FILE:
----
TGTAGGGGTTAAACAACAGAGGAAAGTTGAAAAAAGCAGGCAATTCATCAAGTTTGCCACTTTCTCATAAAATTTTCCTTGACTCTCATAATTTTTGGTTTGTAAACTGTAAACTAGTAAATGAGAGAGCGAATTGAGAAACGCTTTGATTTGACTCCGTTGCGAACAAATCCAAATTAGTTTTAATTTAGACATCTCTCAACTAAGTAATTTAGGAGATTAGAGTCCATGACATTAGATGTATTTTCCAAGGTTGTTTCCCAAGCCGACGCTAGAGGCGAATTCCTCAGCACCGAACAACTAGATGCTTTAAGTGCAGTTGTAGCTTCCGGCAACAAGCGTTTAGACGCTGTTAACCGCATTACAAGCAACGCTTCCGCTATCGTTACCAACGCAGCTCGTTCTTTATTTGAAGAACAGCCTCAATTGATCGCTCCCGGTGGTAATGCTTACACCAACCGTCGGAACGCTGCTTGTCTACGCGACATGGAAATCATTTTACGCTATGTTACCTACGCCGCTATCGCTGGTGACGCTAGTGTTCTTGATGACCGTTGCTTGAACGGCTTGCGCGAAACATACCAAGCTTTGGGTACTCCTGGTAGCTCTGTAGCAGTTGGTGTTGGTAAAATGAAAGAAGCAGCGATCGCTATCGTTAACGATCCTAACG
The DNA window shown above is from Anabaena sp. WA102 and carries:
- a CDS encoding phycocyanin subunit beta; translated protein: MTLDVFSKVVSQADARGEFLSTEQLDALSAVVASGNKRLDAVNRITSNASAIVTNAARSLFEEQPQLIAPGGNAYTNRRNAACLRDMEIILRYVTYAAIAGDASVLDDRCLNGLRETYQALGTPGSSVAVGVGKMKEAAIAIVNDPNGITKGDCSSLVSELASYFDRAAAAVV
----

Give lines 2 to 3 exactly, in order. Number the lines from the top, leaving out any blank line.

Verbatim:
The DNA window shown above is from Anabaena sp. WA102 and carries:
- a CDS encoding phycocyanin subunit beta; translated protein: MTLDVFSKVVSQADARGEFLSTEQLDALSAVVASGNKRLDAVNRITSNASAIVTNAARSLFEEQPQLIAPGGNAYTNRRNAACLRDMEIILRYVTYAAIAGDASVLDDRCLNGLRETYQALGTPGSSVAVGVGKMKEAAIAIVNDPNGITKGDCSSLVSELASYFDRAAAAVV